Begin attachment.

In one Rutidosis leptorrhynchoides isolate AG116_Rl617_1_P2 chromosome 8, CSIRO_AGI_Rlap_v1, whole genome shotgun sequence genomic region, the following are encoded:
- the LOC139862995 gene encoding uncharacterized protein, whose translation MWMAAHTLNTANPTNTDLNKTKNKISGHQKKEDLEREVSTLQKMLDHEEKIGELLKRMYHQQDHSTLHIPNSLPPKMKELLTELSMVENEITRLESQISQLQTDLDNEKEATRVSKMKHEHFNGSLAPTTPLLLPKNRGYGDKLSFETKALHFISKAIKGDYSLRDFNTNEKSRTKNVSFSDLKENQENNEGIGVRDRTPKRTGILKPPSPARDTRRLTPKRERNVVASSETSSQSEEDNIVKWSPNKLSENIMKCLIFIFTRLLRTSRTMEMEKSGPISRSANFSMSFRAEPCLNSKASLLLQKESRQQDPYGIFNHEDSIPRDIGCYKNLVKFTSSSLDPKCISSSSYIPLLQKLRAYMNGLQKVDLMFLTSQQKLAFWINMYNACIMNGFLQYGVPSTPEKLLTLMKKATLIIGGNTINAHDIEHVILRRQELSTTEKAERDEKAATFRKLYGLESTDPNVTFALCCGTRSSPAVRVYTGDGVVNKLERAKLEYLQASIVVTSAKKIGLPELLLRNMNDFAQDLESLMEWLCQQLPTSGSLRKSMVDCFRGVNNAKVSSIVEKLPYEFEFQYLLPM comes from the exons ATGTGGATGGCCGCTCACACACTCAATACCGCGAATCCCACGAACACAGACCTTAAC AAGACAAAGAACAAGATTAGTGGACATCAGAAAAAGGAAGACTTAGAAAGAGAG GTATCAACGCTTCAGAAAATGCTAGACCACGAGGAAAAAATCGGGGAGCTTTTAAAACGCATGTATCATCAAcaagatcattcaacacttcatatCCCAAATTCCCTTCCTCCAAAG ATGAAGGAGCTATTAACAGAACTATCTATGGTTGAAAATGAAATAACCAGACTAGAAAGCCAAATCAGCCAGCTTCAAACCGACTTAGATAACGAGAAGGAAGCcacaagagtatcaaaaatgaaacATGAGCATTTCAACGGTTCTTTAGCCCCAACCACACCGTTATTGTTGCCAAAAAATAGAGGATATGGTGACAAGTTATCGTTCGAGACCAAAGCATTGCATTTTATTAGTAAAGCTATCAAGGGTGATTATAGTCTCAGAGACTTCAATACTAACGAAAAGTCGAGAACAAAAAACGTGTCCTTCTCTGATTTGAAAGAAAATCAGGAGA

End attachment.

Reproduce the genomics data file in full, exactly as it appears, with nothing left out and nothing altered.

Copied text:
In one Rutidosis leptorrhynchoides isolate AG116_Rl617_1_P2 chromosome 8, CSIRO_AGI_Rlap_v1, whole genome shotgun sequence genomic region, the following are encoded:
- the LOC139862995 gene encoding uncharacterized protein, whose translation MWMAAHTLNTANPTNTDLNKTKNKISGHQKKEDLEREVSTLQKMLDHEEKIGELLKRMYHQQDHSTLHIPNSLPPKMKELLTELSMVENEITRLESQISQLQTDLDNEKEATRVSKMKHEHFNGSLAPTTPLLLPKNRGYGDKLSFETKALHFISKAIKGDYSLRDFNTNEKSRTKNVSFSDLKENQENNEGIGVRDRTPKRTGILKPPSPARDTRRLTPKRERNVVASSETSSQSEEDNIVKWSPNKLSENIMKCLIFIFTRLLRTSRTMEMEKSGPISRSANFSMSFRAEPCLNSKASLLLQKESRQQDPYGIFNHEDSIPRDIGCYKNLVKFTSSSLDPKCISSSSYIPLLQKLRAYMNGLQKVDLMFLTSQQKLAFWINMYNACIMNGFLQYGVPSTPEKLLTLMKKATLIIGGNTINAHDIEHVILRRQELSTTEKAERDEKAATFRKLYGLESTDPNVTFALCCGTRSSPAVRVYTGDGVVNKLERAKLEYLQASIVVTSAKKIGLPELLLRNMNDFAQDLESLMEWLCQQLPTSGSLRKSMVDCFRGVNNAKVSSIVEKLPYEFEFQYLLPM comes from the exons ATGTGGATGGCCGCTCACACACTCAATACCGCGAATCCCACGAACACAGACCTTAAC AAGACAAAGAACAAGATTAGTGGACATCAGAAAAAGGAAGACTTAGAAAGAGAG GTATCAACGCTTCAGAAAATGCTAGACCACGAGGAAAAAATCGGGGAGCTTTTAAAACGCATGTATCATCAAcaagatcattcaacacttcatatCCCAAATTCCCTTCCTCCAAAG ATGAAGGAGCTATTAACAGAACTATCTATGGTTGAAAATGAAATAACCAGACTAGAAAGCCAAATCAGCCAGCTTCAAACCGACTTAGATAACGAGAAGGAAGCcacaagagtatcaaaaatgaaacATGAGCATTTCAACGGTTCTTTAGCCCCAACCACACCGTTATTGTTGCCAAAAAATAGAGGATATGGTGACAAGTTATCGTTCGAGACCAAAGCATTGCATTTTATTAGTAAAGCTATCAAGGGTGATTATAGTCTCAGAGACTTCAATACTAACGAAAAGTCGAGAACAAAAAACGTGTCCTTCTCTGATTTGAAAGAAAATCAGGAGA